Former Minnesota Senate staffer Michael Brodkorb announced Thursday at the Capitol that he has settled a lawsuit launched after he was fired after having an affair with former Senate Majority Leader Amy Koch.
Both Brodkorb and the Senate announced Thursday that Brodkorb will be paid $30,000. The case cost the state nearly $320,000 in legal fees.
Brodkorb contended he shouldn't have been fired in 2011 after the affair was exposed, saying female staffers who carried on affairs were treated differently.
Terms of the agreement outlined by the chamber say that Brodkorb acknowledges that the facts of his case do not support a sex discrimination claim, nor do any of his other claims. The Senate will withdraw the pending motion for sanctions and will not look to regain attorney fees incurred in the case.
Subject to approval by the Committee on Rules and Administration, the Senate will pay Brodkorb the severance pay he was offered before he sued.
BRODKORB FINALLY BREATHES
Michael Brodkorb walked out of the Federal Courthouse with a deal he could've gotten when he was fired nearly two years ago, $30,000, and it nearly brought him to tears.
"For the last 45 minutes, I have felt like I have my life back," Brodkorb told FOX 9 News.
His life was a political soap opera, Brodkorb with the take no prisoners operative. Amy Koch, the first female Senate Majority Leader, together orchestrating a historic political takeover, all while carrying on a secret adulterous affair.
Brodkorb alleged there was a double standard at play and that female staffers wouldn't receive the same sanctions he did. He said he had names of male lawmakers who had affairs with female staffers who kept their jobs.
His attorney Greg Walsh now admits they didn't have the goods.
"We took some depositions and realized there were problems meeting the elements of a gender discrimination claims," Walsh said.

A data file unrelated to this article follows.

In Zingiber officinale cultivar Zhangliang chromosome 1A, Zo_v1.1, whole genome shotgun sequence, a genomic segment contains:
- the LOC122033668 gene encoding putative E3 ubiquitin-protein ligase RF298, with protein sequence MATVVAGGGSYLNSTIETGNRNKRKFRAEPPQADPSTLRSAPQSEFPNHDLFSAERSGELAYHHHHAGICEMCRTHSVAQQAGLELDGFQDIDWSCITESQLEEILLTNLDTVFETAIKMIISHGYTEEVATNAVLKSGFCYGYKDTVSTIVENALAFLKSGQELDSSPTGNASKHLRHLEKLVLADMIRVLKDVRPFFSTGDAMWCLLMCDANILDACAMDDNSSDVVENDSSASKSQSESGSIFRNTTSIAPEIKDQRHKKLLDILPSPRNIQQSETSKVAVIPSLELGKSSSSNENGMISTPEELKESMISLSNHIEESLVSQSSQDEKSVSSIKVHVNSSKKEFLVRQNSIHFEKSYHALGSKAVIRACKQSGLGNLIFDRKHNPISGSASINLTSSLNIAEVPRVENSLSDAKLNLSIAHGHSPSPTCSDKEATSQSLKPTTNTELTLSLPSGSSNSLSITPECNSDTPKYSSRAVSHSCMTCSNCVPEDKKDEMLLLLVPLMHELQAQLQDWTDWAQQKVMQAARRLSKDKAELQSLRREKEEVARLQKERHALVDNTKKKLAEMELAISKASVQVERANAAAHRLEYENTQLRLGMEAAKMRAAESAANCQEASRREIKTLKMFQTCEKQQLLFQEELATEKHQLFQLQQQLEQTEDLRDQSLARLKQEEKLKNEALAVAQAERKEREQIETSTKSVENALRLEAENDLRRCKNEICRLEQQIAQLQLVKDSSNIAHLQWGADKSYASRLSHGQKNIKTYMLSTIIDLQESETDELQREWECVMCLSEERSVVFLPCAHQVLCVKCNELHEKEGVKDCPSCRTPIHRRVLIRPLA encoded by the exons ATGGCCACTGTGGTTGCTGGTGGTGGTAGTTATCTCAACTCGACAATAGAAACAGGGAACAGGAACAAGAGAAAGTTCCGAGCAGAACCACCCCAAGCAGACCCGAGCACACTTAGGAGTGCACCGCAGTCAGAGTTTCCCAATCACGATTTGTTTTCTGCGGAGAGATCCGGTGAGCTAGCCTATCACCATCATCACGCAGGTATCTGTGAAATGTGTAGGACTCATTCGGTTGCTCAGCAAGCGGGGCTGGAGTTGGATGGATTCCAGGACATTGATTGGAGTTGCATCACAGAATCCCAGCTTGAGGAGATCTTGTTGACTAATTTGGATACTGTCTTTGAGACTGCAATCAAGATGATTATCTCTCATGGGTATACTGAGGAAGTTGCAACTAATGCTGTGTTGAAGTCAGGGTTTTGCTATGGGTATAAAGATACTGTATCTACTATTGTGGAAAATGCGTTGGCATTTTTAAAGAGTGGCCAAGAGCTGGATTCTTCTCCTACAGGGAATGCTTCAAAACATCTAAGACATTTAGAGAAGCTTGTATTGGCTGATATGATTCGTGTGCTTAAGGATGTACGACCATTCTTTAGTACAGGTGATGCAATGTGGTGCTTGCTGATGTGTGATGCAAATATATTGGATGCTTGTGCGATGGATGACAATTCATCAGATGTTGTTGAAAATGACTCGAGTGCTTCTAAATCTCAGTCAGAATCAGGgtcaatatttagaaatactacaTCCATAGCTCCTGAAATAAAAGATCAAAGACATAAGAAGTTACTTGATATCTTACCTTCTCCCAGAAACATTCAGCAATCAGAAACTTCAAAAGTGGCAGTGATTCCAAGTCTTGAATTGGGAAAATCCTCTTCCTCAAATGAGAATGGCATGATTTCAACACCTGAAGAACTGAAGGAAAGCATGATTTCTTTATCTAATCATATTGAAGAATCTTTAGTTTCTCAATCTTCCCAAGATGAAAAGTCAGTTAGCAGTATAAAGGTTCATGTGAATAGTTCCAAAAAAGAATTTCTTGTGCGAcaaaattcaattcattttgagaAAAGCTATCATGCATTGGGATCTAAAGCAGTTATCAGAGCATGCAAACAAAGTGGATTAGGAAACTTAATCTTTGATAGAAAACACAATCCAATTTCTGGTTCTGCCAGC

"We've said all along the Senate acted appropriately," Senate Minority Leader David Hann said when the announcement of a settlement came Thursday.
Taxpayers, however, are picking up about $300,000 in legal bills for the Senate. Brodkorb gets stuck with his own legal bills.
Brodkorb said he's lucky to be walking after a drunk driving crash in January, and at 39, he still believes his best years are ahead. For those who care about soap operas, it sounds like the affair is over, and Brodkorb's happy to have his family's support.
STATEMENTS FROM SENATE MAJORITY, MINORITY LEADER
Senate Majority Leader Tom Bakk released the following statement:
"We are pleased to have successfully resolved this matter in the best interests of taxpayers and the institution of the Minnesota Senate. This agreement permanently dismisses Mr. Brodkorb's claims in their entirety while providing the limited severance pay that was offered to him before he commenced litigation against the Senate."
Senate Minority Leader David Hann released the following statement:
"We have said all along that the Senate acted appropriately in this matter. I am pleased that this agreement acknowledges that the facts of the case do not support any of the claims against the Senate and that the case has been dismissed."
BRODKORB TAPES: Ousted Senate staffer recorded firing
Although his former colleagues did not know it, Michael Brodkorb recorded the moment the axe came down, ending his employment with the Minnesota Senate. FOX 9 News has obtained exclusive access to the files.
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